Who Owns the Learning? Preparing Students for Success in the Digital Age Perfect Paperback – May 1 2012
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“There is nothing like a great question to send you on a rich and meaningful quest for learning. A great question forces us to challenge our most taken for granted beliefs and threatens to uproot our most deeply rooted habits. ‘Who owns the learning?’ is one of those great questions. When I first allowed myself to ask the question, and really sit with it for a while, I soon found myself questioning everything in my teaching practice. Fortunately, November offers inspiring stories along with practical advice to help us on the journey forward, while leaving enough space to make each of our journeys our very own.” —Michael Wesch, Associate Professor of Cultural Anthropology, Kansas State University, Manhattan, Kansas "Fantastic! Captivating from the start, this book will change the way one thinks about the process of learning. The many examples help provide explicit guidance on how to move from a teacher-centered to a learner-centered approach." —Eric Mazur, Area Dean of Applied Physics, Harvard University, Cambridge, Massachusetts “When Alan November first shared his concept of the Digital Learning Farm, educators sat up and paid close attention. As usual, he was onto something fresh, thought provoking, and of imminent value. Based on years of experience throughout the world, November describes in detail what the contemporary learner can look like in action, in any school setting. For the forward-thinking teacher, school leader, professional developer, and curriculum writer, Who Owns the Learning? is a must.” —Heidi Hayes Jacobs, Author and Director of the Curriculum 21 Project, Rye, New York
About the Author
Alan November is senior partner and founder of November Learning. Alan’s personable and friendly nature, coupled with astute observations about the economy, education, and technology make him an extremely popular, entertaining, and engaging presenter. For Alan, it’s not the technology itself that it is important; it’s the way we use it. His ideas about global communication, collaboration, assessment, and critical thinking have inspired schools, governments, and corporations around the world to rethink and redefine their approach to education and technology. Alan November’s presentations are thought-provoking, creative, and motivating. He has an uncanny ability to tap into the needs and energy of his audiences. Alan makes people think, question, and laugh. His background as a dorm counselor for at-risk students, classroom teacher, technology coordinator, alternative school director, city planner, new school designer, university lecturer, and years of consulting around the world give him a breadth of understanding and educational experience.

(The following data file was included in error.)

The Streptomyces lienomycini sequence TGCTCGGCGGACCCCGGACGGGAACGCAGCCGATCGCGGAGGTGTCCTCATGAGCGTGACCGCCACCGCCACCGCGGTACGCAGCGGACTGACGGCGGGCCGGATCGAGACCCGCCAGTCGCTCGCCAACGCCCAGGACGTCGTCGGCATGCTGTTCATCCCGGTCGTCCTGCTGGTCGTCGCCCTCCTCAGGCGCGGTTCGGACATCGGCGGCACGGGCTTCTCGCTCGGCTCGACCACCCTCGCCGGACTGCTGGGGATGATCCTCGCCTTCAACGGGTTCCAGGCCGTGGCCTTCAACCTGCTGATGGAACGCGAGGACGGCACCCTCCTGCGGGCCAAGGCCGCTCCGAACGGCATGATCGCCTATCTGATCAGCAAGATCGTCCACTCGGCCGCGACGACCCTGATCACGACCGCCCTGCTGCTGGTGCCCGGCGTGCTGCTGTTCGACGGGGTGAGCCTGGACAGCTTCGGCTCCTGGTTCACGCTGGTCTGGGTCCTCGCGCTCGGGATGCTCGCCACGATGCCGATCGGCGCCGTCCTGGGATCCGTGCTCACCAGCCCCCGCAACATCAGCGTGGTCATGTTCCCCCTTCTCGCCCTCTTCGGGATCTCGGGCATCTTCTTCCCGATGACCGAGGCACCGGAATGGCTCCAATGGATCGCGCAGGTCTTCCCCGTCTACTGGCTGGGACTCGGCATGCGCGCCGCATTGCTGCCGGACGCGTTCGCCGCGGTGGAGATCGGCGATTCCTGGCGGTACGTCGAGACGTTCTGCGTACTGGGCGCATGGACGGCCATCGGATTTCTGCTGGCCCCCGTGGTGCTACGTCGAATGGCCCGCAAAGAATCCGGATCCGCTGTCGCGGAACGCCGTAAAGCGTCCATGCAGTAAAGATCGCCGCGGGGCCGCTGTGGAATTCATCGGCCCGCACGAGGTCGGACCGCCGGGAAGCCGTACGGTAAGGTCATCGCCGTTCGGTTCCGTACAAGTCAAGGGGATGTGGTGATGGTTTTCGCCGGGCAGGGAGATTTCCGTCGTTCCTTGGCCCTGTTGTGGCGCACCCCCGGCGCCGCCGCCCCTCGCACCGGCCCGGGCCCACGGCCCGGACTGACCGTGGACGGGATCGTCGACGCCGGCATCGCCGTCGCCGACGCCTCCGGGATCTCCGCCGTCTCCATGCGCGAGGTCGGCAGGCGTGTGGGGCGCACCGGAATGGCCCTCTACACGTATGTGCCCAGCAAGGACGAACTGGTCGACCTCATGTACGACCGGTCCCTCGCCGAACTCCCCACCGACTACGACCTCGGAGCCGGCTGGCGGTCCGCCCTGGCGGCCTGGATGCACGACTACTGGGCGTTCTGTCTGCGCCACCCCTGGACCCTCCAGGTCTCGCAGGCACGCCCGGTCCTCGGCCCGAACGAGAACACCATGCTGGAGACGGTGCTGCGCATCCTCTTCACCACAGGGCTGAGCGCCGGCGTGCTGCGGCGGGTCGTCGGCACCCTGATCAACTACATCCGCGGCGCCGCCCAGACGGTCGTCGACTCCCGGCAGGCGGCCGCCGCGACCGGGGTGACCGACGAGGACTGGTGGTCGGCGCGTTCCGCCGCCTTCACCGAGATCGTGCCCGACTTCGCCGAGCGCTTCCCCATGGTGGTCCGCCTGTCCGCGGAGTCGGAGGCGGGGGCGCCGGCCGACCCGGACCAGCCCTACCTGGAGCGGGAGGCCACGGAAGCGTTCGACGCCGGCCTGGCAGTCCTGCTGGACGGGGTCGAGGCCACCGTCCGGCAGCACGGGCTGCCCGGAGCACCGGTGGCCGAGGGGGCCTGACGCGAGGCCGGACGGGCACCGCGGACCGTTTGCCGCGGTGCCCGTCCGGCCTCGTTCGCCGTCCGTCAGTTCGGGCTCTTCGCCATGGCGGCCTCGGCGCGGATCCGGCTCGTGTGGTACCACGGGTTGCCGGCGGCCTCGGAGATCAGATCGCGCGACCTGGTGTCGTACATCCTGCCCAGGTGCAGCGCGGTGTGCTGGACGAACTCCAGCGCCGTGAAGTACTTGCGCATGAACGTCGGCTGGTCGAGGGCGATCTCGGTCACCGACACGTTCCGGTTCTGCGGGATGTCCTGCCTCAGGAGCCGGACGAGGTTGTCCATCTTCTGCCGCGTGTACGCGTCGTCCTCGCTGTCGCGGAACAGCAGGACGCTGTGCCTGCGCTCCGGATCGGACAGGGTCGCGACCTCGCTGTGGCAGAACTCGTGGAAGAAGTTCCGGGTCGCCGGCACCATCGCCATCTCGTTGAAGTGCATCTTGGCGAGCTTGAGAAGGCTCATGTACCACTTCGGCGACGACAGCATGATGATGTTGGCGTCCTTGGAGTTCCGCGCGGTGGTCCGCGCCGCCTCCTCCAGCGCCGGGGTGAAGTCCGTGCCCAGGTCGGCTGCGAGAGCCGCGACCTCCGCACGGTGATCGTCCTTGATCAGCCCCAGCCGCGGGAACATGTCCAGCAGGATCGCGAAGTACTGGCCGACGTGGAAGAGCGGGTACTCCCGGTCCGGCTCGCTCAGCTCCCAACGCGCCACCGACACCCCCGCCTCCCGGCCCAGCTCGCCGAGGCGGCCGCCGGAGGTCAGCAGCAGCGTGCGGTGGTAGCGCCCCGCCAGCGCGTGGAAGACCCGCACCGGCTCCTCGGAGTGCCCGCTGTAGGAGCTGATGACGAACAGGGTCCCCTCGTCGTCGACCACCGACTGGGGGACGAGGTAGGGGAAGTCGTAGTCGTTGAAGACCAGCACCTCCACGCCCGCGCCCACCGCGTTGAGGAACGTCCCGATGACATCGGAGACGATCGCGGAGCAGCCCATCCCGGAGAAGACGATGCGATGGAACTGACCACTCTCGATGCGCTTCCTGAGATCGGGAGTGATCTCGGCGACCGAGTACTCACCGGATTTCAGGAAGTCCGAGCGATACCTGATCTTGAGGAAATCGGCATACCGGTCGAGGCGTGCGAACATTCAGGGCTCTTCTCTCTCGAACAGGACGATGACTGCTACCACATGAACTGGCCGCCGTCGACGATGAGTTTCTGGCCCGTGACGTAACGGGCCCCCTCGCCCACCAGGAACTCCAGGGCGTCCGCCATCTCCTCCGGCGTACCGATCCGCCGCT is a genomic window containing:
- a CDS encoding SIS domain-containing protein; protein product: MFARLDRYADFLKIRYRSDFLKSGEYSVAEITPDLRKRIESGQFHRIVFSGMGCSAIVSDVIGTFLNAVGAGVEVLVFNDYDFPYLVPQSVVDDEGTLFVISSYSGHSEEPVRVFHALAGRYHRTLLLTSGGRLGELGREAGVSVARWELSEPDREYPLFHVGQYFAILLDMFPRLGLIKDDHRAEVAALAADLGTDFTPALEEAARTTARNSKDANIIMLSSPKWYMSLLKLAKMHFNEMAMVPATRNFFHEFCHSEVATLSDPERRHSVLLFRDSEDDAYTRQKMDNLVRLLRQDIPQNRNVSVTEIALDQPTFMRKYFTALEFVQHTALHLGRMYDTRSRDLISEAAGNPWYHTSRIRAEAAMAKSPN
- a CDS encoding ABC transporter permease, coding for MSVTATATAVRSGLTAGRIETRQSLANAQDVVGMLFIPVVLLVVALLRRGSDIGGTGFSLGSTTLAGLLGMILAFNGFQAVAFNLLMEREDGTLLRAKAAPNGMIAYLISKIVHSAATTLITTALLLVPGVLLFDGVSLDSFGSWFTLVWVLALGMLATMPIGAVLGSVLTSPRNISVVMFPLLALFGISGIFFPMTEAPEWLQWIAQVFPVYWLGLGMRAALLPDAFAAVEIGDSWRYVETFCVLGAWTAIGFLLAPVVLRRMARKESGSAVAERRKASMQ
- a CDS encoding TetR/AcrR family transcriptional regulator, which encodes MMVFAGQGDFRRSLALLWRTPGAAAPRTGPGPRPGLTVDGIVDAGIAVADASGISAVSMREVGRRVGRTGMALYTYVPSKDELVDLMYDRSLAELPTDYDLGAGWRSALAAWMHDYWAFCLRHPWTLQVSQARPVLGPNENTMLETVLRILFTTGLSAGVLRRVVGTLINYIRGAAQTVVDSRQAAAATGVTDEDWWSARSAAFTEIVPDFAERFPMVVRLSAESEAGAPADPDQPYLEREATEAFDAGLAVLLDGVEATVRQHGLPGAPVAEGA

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Most Helpful Customer Reviews on Amazon.com (beta)
I would highly recommend this practical guide to all teachers.
November wraps up the book describing a "Digital Learning Farm" that seeks to pull together all four strategies in one, grand, master approach. The final chapter describes another real-life example of two teachers partnering to forge, over a number of years, a new approach to their middle school history courses. This is probably the weakest part of the book. November's description, as a capstone example, is overly sketchy and does not really connect all the dots. I suspect that this is more reflective of the book than the work of the teachers. I found myself wanting more, and not in a good way. That said, November again provides links (via QR codes at urls) that allow the reader to explore these teachers' (and students') actual work in greater detail.
Each of the four strategies is accompanied by information to get a teacher started. For example, the section "The Student as Global Communicator and Collaborator" ends with a few pages on how to get started with Skype. While this might be helpful to some, the book might have been more helpful if it used this space instead to illustrate additional examples for different subjects or grade levels. There are lots of resources out there for getting started with Skype, and perhaps the book could have just steered the reader towards these. The examples seemed to emphasize middle-school-level teaching, and this might not translate for some - that would be a shame, because November's strategies can enrich the learning experience for a wide range of ages/grades.
Criticisms aside, the book is effective in outlining ways that teachers can bring more student ownership and engagement into their classrooms. As one other reviewer commented, the book is ultimately more about how we teach than it is about any specific strategy or project. November outlines practical, approachable ways to shift away from "sage on the stage" to "guide on the side" teaching, incorporate technology as an authentic learning tool, and help students take ownership of their own learning.